So far her fears had proved groundless.  Doña Victoria had not tried to interfere with Maria's domain; she merely volunteered to assist as she was doing with the beans.  Despite her reputation for being outspoken, the bride was rather quiet for the most part.  A becoming air of humility sat on those slender shoulders.  The surprise marriage of the young master and the tavern owner had seemed like a recipe for tragedy, but the couple was growing closer together and finding happiness.  Or they had been, until this recent business with the duel.  An aura of sadness had surrounded Master Diego's wife the past few days; Doña Victoria looked like she was about to cry into her bowl of bean pods.  Poor, silly girl!  Fell in love with the wrong man, even though he was a dashing local hero.  But what else could be expected when a girl is left motherless and has to make her own way in a man's world?
     Maria's stiff manner unbent a little.  "It was not your fault, Señora," she said gruffly.
     The doña's lower lip quivered.  "Yes, it was," she refuted.
     "Men will do remarkably foolish things if given the chance.  Have you ever heard of two women settling a quarrel by shooting at each other?  There now," the housekeeper added at Victoria's quavering smile.  "The young master will be home soon, and he mustn't see a sad face."
     Juan had been quick to spread the story at the large ranch, and all the dependientes were feeling vicarious pride at the success of the young patrón.  Shot that smart-mouth Costilla's hand clean off!  And Master Diego as cool as a winter wind!  Ha!  That will teach others to challenge a de la Vega!  The story was further embellished as the days passed, which did not diminish the satisfaction at the estate.
     The back door opened, and Felipe skipped on to the kitchen patio with a smile.  He took rapid stock of the available food and snatched a handful of freshly made tortillas, earning a habitual scold from Maria.  The teen grinned unrepentantly at her and tried to sneak a handful of raw beans from her bowl.  As expected, his hand was soundly slapped by the housekeeper, who grumbled about his teasing ways and bottomless stomach.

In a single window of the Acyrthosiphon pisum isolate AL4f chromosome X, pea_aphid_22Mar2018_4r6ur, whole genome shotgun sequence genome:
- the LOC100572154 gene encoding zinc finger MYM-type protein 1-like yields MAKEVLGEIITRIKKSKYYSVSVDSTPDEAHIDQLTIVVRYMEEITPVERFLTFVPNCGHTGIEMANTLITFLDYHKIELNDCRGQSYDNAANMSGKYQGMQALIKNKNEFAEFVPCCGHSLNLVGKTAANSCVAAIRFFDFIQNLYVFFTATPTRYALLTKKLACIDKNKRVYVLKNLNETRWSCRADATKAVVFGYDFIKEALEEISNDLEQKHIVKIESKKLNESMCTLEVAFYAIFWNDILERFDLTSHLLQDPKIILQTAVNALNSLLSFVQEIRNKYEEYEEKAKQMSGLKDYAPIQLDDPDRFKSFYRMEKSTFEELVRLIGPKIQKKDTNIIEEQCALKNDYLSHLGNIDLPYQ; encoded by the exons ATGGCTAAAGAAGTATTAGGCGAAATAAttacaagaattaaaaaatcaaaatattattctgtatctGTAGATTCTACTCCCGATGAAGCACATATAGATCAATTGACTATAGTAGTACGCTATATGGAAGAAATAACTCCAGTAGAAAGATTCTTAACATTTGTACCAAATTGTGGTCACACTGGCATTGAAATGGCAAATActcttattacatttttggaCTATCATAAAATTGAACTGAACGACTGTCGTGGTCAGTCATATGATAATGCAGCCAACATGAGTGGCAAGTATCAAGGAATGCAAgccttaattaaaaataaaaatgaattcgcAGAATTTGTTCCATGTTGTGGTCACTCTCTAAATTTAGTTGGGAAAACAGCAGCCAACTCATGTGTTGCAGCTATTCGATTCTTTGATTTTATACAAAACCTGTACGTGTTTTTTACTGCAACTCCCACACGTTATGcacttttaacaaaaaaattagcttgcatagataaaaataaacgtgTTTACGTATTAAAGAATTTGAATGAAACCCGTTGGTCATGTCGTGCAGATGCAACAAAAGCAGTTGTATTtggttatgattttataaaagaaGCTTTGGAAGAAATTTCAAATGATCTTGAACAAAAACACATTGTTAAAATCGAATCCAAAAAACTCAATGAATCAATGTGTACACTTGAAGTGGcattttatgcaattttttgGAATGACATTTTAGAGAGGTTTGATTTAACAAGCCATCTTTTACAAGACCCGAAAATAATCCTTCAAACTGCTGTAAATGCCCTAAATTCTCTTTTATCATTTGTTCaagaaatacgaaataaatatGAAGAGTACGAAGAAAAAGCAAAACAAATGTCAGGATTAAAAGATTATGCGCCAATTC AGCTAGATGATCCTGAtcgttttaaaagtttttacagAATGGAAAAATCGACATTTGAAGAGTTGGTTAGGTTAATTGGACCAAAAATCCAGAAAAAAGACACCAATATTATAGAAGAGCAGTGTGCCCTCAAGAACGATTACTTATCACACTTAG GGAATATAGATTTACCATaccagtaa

Diego followed the boy to the patio and greeted Maria with customary consideration.  Then he turned to his wife.
     "And how are you today, my dear?" he asked, bowing over her hand.
     Still formal!  He never kissed her in public, and she wished he would.  Such a gesture would have gone far to comfort her.
     "I'm fine, gracias.  I hope your day went well."  Why did everything that came from her mouth sound so stupid?  Why did her tongue dry up just like a schoolgirl's in love?  She had told him plainly that she loved him, but he had not responded that night with a repeat declaration.  Since that hateful day of the duel, neither had he used one term of endearment toward her.  Maybe the duel had forced him to see her in a different light.  Maybe he had changed his mind.
     Still at arm's length!  He could not seem to draw anything more than a polite response from his wife.  Her spirit had withdrawn from his since the duel, and his own guilt over Zorro's secret had become an intolerable burden.  But Victoria had opened a line of conversation that he might pursue to some point past a stilted exchange of words.
     "Very well, thank you.  We got the paper out by the end of siesta, and I had to print up extra copies.  Our circulation has increased a little, and the padre has requested some papers for his school.  I brought home some copies for your class also; they're on the table."